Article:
Today’s reading: John 2:13-25

Opening“Okay, deep breaths. Confession time. We’re still angry. Help us know what to do about it. Amen.”

ReflectionOh, Jesus. What just happened?

Today’s passage is John’s account of the day when Jesus got so pissed that he improvised a whip and ruined everyone’s Passover. But did he do it because anger got the best of him and he got a little carried away, or was this part of the plan? And what was he so upset about?

Since John intentionally places this story at the beginning of Jesus’ public ministry (unlike the other gospels that place it at the end) not only is it part of the plan — it is the plan.

So let’s first talk about Jesus getting angry because if we have the wrong ideas about anger, we will inevitably bring our biases into understanding what’s happening here. Also if we understand anger then we can know his motivations.

Anger is an emotion. Like all emotions, anger is purposeful and good, but it is one of those emotions that doesn’t feel good. The purpose of emotions that make us feel bad is to make us aware that we have an unmet need, and in our discomfort it provides us the acute awareness, the sense of urgency, and the immediate motivation to restore things towards healthiness.

Specifically when it comes to constructive anger, we’re triggered when we recognize that something is wrong in our world, but unlike guilt where we feel a private and personal responsibility to make things right, anger is a public and social emotion that compels us to compel others towards righteousness.

Constructive anger does not come from the most primitive and immature parts of our mind, but rather it is activated by our beliefs, oftentimes the most sophisticated and complex beliefs we have — our morality, our convictions of how things ought to be, our core values.

What core values of God incarnate were offended as he surveyed the temple courtyard?

As he saw the monopoly of money changers — was it that the powerful were taking advantage of people’s religious beliefs for their own personal gain?

When he saw that families were spending all their money only to be able to offer what was judged to be second-rate sacrifices — was it that the systematically disadvantaged were being disproportionately burdened, and still being criticized for doing the best that they could?

Was it that this marketplace had taken over the Court of the Gentiles, the part of the temple that was already an environmental microaggression that said that the religious “in crowd” deserved more access than the equally devout outsider who wasn’t born with the right identity? And now, even that limited opportunity to worship was literally being blocked by those born with privilege?

Was it that he saw thousands with earnest hearts investing so much into these rituals, and yet they were left to feel unsure that they had done enough to earn God’s approval?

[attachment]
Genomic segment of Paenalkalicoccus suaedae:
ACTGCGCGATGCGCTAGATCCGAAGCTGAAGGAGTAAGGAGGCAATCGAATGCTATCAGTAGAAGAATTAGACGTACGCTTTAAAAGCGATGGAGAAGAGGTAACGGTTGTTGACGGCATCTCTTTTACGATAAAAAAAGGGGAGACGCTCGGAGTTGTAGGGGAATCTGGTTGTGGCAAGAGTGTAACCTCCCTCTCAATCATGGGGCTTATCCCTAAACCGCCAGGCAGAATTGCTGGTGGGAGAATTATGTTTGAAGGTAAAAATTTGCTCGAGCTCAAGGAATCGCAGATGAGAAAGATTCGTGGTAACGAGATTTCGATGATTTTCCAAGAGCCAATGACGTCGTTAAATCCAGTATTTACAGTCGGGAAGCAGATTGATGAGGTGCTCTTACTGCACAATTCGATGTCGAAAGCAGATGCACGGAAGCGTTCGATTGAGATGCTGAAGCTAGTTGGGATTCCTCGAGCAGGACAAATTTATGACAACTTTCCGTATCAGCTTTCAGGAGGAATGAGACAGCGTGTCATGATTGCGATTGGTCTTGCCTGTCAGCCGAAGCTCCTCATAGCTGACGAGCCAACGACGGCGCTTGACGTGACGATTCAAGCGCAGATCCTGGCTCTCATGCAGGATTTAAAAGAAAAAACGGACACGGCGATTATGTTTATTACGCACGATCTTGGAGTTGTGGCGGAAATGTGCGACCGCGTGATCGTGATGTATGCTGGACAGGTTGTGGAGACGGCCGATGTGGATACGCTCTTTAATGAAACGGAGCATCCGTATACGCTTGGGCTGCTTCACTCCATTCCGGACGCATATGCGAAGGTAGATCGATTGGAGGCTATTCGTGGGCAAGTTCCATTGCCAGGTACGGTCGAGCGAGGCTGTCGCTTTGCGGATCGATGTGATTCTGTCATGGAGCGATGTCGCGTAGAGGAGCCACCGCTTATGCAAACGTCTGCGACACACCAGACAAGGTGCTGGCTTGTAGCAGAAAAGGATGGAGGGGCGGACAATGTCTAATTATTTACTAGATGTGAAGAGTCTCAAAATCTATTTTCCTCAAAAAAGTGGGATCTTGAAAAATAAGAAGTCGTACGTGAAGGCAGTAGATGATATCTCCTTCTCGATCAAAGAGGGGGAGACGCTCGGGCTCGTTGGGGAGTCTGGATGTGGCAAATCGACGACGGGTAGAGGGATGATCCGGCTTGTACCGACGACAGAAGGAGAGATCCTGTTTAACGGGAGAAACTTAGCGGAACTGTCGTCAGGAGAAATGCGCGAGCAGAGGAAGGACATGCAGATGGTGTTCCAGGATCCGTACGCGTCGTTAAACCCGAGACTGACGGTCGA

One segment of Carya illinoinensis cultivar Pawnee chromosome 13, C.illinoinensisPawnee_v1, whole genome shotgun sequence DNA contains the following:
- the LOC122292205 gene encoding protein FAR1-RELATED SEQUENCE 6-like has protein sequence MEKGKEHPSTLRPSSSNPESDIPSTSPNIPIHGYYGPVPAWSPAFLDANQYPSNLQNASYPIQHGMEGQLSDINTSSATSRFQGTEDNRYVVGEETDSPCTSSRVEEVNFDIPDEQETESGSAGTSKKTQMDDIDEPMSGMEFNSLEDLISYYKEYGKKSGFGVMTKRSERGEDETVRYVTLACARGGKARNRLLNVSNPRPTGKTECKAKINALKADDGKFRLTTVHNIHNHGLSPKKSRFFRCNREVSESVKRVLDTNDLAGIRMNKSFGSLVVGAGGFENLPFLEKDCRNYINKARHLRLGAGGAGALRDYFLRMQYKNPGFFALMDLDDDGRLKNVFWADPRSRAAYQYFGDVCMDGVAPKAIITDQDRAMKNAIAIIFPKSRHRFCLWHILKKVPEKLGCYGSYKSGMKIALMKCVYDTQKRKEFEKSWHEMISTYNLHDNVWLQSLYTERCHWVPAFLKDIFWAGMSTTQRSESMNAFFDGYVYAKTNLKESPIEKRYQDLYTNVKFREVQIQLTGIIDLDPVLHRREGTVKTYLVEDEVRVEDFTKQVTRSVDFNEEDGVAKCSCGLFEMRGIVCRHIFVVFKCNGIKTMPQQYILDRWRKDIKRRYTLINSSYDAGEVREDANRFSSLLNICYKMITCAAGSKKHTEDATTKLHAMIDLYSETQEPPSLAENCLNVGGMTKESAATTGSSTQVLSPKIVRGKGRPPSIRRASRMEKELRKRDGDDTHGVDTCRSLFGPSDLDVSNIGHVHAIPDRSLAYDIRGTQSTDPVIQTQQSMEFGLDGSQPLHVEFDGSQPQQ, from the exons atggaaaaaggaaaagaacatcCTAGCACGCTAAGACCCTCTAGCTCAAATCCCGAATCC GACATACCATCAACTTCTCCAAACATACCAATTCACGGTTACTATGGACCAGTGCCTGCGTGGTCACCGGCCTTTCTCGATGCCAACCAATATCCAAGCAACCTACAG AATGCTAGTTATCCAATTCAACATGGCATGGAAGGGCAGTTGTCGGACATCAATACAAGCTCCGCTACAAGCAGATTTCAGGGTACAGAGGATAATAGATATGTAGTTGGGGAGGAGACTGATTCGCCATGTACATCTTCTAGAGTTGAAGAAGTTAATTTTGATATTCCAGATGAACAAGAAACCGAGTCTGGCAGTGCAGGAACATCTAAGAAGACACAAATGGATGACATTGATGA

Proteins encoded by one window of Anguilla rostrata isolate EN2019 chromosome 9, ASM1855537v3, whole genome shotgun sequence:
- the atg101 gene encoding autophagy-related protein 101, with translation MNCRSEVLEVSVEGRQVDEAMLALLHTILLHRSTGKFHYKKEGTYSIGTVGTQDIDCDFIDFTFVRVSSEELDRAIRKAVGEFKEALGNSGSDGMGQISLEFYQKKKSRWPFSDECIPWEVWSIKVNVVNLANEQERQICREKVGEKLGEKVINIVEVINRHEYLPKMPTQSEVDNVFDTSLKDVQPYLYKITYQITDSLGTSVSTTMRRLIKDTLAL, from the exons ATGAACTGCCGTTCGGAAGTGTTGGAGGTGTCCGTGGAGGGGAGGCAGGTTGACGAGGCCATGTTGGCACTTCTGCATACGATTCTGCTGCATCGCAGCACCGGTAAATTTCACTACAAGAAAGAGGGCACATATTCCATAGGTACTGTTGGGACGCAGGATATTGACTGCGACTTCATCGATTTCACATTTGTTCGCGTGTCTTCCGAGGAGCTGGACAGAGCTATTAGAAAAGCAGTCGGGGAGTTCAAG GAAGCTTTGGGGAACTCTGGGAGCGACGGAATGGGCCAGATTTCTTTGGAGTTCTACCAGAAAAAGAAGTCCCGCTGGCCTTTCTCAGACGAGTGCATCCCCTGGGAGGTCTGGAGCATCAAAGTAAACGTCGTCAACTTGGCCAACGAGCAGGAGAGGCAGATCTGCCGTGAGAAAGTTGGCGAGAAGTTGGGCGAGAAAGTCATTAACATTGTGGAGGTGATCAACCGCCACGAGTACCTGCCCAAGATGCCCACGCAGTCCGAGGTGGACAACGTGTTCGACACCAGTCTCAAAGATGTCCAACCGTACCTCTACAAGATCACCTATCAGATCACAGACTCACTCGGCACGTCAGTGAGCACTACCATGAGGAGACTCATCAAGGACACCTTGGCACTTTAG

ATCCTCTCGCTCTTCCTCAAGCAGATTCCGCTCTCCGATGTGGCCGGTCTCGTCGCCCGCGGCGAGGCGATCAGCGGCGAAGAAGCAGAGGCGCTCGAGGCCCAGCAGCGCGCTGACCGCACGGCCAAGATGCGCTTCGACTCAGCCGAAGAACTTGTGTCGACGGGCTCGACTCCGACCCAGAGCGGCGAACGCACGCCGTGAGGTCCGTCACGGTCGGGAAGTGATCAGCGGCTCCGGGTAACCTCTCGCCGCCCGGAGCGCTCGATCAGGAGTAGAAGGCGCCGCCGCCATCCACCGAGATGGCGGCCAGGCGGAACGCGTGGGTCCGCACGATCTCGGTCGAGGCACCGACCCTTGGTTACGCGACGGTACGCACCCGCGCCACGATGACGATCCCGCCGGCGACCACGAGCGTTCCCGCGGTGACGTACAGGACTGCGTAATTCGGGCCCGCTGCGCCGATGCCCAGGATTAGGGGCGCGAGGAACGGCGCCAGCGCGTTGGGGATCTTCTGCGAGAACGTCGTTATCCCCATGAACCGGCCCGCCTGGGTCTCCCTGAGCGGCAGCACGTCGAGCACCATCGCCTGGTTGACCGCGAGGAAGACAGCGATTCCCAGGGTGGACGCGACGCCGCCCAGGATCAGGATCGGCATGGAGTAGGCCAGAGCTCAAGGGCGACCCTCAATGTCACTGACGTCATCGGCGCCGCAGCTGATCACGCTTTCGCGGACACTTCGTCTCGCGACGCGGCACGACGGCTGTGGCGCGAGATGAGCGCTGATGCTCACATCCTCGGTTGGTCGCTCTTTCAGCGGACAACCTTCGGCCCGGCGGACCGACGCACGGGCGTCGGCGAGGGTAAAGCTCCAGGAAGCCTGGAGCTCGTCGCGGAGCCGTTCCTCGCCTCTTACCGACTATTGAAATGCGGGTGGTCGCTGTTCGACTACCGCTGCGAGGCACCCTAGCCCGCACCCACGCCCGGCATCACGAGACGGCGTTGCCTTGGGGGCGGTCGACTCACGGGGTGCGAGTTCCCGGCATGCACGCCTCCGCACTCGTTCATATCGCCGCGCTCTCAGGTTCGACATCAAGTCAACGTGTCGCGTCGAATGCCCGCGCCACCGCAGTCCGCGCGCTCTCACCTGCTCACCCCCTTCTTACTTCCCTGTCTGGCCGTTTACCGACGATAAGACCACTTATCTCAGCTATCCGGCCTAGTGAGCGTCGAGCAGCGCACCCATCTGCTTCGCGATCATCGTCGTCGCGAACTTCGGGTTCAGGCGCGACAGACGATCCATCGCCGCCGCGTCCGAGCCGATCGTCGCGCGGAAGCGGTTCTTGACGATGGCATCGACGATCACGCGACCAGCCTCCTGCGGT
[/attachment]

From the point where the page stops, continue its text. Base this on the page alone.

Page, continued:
Was it that he saw another large number going through the motions with minimal personal cost, and yet believing that they were inherently more entitled to God’s favor?

Can you also feel how Jesus would be angry? Not because he had a temper, but because he saw suffering and had compassion? This was because he saw systems of oppression reinforced by religiosity and prejudice. So he responded to his anger and started to make things right.

In order to do so, he had to first drive out all that was wrong. This is not unlike the process of deconstruction that many of us who have grown up in the church have been going through. And just like on that day in the temple, driving out wrong is chaotic, painful, scary, sad, and confusing. These are a lot of emotions that don’t feel good. But they are good because they give us insight, urgency, and motivation to move ourselves towards peace, healing, security, acceptance, and truth.

Once the courtyard is cleared, then and only then can we appreciate what remains. Jesus remains.

He reassures us that deconstruction is only the first step, because he plans on building it all back up, but differently (and much more quickly than you would expect).

He tells us that not only are we welcome in the Court of the Gentiles, but he leads us through the inner courts, where others had previously told us we don’t belong because of the way we were born.

ClosingHe doesn’t stop there either. He brings us to the Holy of Holies, takes the veil and tosses it aside. Hand in hand we enter in.

“This is your home. You belong here. This is the way it ought to be.” – How does that feel?

Created by: Joseph C. Lee
About the author: I’m a husband, parent, and life-long learner. By profession, I’m a Psychiatrist with a psychotherapy-based practice in the Los Angeles area. Put it all together and you also get a Social Emotional Learning (SEL) evangelist.

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Image by: Lexi Vega Koch
About the artist: Lexi lives in LA with her husband and cat. She plays drums in an indie pop band called Nebulamigo and is currently taking classes in UX Design.

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